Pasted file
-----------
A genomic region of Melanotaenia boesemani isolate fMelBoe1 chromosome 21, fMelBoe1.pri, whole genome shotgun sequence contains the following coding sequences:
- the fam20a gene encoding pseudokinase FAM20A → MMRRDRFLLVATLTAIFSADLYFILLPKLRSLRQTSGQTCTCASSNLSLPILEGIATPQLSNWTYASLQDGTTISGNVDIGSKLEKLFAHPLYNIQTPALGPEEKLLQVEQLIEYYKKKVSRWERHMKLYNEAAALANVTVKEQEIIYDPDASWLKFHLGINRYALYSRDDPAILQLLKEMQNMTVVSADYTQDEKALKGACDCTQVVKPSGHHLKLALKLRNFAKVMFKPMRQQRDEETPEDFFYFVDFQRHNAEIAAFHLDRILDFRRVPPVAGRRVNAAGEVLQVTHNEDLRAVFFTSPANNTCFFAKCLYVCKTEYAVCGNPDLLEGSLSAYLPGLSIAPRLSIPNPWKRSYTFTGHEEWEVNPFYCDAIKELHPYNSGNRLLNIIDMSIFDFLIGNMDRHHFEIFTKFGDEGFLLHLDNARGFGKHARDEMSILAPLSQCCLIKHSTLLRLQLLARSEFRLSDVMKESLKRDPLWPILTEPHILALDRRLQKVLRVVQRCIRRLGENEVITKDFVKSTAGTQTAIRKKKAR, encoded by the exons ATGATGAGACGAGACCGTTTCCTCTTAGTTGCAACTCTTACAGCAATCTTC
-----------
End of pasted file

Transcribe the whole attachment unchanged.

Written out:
A genomic region of Melanotaenia boesemani isolate fMelBoe1 chromosome 21, fMelBoe1.pri, whole genome shotgun sequence contains the following coding sequences:
- the fam20a gene encoding pseudokinase FAM20A → MMRRDRFLLVATLTAIFSADLYFILLPKLRSLRQTSGQTCTCASSNLSLPILEGIATPQLSNWTYASLQDGTTISGNVDIGSKLEKLFAHPLYNIQTPALGPEEKLLQVEQLIEYYKKKVSRWERHMKLYNEAAALANVTVKEQEIIYDPDASWLKFHLGINRYALYSRDDPAILQLLKEMQNMTVVSADYTQDEKALKGACDCTQVVKPSGHHLKLALKLRNFAKVMFKPMRQQRDEETPEDFFYFVDFQRHNAEIAAFHLDRILDFRRVPPVAGRRVNAAGEVLQVTHNEDLRAVFFTSPANNTCFFAKCLYVCKTEYAVCGNPDLLEGSLSAYLPGLSIAPRLSIPNPWKRSYTFTGHEEWEVNPFYCDAIKELHPYNSGNRLLNIIDMSIFDFLIGNMDRHHFEIFTKFGDEGFLLHLDNARGFGKHARDEMSILAPLSQCCLIKHSTLLRLQLLARSEFRLSDVMKESLKRDPLWPILTEPHILALDRRLQKVLRVVQRCIRRLGENEVITKDFVKSTAGTQTAIRKKKAR, encoded by the exons ATGATGAGACGAGACCGTTTCCTCTTAGTTGCAACTCTTACAGCAATCTTC